- The Washington Times - Monday, December 10, 2018

With incidents of First Amendment violations surging on college campuses, Rep. Dave Brat proposed legislation Monday that would safeguard the freedom of speech and assembly that he and some experts consider imperiled.

The bill would make clear that students whose rights were violated could sue for monetary damages, and would ban some schools’ practice of limiting students’ First Amendment rights to specific space, times or days on campus.

“American universities, once the crucible for our nation’s young citizens, are in danger of becoming an echo chamber where minority views are silenced,” Mr. Brat, a Virginia Republican, said in a statement.

The bill is one of a number of lame-duck suggestions unlikely to see action, and with Mr. Brat having lost his re-election bid its not clear whether anyone else would pick up his push in the new Congress next year.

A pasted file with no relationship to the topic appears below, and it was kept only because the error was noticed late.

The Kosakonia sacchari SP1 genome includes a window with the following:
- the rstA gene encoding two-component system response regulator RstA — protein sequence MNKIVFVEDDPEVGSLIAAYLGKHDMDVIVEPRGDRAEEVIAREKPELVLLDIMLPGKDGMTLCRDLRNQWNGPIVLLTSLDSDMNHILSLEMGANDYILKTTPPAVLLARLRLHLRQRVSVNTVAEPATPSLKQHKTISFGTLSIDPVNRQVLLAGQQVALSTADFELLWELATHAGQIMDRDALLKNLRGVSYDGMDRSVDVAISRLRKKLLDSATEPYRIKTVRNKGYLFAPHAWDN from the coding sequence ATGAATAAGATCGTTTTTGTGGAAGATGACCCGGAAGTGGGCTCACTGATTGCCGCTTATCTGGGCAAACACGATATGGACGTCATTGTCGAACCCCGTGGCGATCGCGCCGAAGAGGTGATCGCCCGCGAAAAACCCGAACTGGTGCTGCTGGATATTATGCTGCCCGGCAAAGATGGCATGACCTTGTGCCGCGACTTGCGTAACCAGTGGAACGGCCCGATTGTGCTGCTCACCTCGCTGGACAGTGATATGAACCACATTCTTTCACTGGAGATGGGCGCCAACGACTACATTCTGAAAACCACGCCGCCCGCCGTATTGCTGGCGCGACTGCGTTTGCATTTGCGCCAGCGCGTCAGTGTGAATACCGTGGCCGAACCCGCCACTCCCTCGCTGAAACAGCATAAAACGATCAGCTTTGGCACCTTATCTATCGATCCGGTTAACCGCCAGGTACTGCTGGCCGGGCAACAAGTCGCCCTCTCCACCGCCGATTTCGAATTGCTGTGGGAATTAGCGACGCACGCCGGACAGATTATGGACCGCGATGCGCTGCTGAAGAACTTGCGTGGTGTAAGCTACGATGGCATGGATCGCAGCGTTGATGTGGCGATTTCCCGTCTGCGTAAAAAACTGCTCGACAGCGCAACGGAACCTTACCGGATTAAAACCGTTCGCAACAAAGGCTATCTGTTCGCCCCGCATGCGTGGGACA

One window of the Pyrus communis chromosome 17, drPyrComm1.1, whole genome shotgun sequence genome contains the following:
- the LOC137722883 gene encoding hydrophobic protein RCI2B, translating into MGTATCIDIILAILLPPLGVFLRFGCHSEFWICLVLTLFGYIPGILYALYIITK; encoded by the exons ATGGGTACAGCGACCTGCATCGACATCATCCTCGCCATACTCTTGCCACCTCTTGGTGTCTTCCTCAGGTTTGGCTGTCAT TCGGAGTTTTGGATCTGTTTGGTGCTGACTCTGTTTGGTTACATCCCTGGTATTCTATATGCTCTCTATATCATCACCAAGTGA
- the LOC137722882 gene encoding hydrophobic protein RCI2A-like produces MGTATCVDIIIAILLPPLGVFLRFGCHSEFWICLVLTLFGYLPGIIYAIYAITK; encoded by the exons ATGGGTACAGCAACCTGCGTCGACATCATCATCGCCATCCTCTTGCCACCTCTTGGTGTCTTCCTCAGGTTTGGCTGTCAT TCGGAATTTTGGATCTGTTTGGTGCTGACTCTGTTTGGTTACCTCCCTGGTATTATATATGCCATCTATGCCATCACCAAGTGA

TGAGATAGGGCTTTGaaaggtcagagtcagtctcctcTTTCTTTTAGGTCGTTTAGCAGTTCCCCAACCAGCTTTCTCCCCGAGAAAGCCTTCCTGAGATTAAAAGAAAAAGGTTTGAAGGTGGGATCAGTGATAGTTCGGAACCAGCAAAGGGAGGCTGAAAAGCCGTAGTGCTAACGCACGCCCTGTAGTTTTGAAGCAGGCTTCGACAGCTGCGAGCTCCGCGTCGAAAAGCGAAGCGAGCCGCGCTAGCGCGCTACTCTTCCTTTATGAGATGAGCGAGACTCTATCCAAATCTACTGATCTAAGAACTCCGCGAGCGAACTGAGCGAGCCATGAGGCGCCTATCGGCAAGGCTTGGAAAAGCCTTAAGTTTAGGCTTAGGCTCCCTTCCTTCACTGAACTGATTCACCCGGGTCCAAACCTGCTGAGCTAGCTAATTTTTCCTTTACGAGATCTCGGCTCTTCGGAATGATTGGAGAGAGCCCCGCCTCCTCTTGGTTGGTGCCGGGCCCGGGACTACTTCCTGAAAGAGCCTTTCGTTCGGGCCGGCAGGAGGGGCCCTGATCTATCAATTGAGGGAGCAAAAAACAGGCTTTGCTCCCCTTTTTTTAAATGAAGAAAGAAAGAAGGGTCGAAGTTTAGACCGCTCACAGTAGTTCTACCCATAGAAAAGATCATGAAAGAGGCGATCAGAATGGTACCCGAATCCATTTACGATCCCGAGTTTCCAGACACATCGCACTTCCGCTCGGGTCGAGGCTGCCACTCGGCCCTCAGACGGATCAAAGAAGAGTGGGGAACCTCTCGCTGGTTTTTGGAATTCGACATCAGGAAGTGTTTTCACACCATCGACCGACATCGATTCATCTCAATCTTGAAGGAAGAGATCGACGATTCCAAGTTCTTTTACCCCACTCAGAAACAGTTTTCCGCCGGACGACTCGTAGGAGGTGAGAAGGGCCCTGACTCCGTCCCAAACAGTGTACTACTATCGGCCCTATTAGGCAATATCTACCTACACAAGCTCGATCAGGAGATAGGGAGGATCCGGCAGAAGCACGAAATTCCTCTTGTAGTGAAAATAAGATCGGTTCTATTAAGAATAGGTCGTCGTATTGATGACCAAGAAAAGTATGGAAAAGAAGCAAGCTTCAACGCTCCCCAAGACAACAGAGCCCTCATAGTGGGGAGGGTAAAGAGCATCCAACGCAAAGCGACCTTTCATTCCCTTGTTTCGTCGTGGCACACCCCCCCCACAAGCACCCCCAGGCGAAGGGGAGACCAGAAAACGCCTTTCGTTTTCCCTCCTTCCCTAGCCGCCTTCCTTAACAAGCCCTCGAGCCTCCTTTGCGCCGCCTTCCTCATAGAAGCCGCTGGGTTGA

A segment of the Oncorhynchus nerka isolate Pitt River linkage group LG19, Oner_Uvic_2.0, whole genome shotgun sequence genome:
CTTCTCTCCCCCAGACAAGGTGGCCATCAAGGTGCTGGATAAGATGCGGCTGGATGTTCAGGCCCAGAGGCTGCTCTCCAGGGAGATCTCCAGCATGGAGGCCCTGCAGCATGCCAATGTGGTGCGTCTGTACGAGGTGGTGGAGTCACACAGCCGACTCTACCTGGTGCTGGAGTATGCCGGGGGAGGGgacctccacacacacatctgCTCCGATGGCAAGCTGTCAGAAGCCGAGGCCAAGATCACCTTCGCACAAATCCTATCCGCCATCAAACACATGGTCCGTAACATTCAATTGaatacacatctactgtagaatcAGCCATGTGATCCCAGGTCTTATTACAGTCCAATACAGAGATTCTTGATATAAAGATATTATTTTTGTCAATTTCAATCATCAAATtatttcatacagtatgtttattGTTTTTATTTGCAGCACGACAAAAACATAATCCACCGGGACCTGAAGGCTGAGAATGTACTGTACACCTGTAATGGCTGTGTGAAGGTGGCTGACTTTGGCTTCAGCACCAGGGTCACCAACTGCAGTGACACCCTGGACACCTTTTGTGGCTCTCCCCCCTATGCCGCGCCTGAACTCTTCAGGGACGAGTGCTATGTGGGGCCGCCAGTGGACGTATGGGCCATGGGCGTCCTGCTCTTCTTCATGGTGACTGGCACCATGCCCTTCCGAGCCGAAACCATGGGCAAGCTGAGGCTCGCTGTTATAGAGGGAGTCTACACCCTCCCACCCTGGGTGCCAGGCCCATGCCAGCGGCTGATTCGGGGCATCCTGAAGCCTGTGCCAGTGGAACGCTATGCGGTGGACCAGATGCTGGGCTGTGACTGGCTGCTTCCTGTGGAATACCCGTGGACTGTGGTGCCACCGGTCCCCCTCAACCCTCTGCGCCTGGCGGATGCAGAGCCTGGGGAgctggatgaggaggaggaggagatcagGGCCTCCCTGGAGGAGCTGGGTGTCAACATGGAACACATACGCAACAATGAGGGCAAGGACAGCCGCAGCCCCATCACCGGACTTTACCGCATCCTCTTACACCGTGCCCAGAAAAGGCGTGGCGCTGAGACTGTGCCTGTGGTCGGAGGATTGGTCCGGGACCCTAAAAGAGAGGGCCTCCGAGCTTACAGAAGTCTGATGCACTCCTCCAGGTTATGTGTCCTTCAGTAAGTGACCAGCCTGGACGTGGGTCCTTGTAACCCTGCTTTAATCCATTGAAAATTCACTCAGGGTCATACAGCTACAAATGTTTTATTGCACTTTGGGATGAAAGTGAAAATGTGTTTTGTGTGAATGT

But it comes at a time when speakers on campuses, editorials and articles in college papers, and even political stands set up in so-called “free speech zones” have been challenged by activists who declare the expressed views toxic or hateful.

Last week, the University of California at Berkeley agreed to pay conservative groups $70,000 and alter the university’s major events policy to settle a federal lawsuit the groups launched last year after they accused the school of severe restrictions on guest speakers.

Clashes and heightened tensions have been reported on campuses from Evergreen State College in Washington to the University of Texas at Austin.

The Foundation for Individual Rights in Education, a leading First Amendment group with the academy, said it had consulted with Mr. Brat last month on the legislation but had not yet seen the final language of the bill and thus withheld comment.

“But I would say FIRE is grateful to Rep. Brat for bringing up the issue and keeping the discussion about the First Amendment problems on campus active,” said Joe Cohn, FIRE’s legislative and policy director.

The Student Rights Act would “protect students’ rights to free speech, right of assembly and right of association at public institutions of higher education. It would also “protect the rights of political and religious student groups to freely select their leadership and membership,” according to Mr. Brat’s office.

• James Varney can be reached at jvarney@washingtontimes.com.

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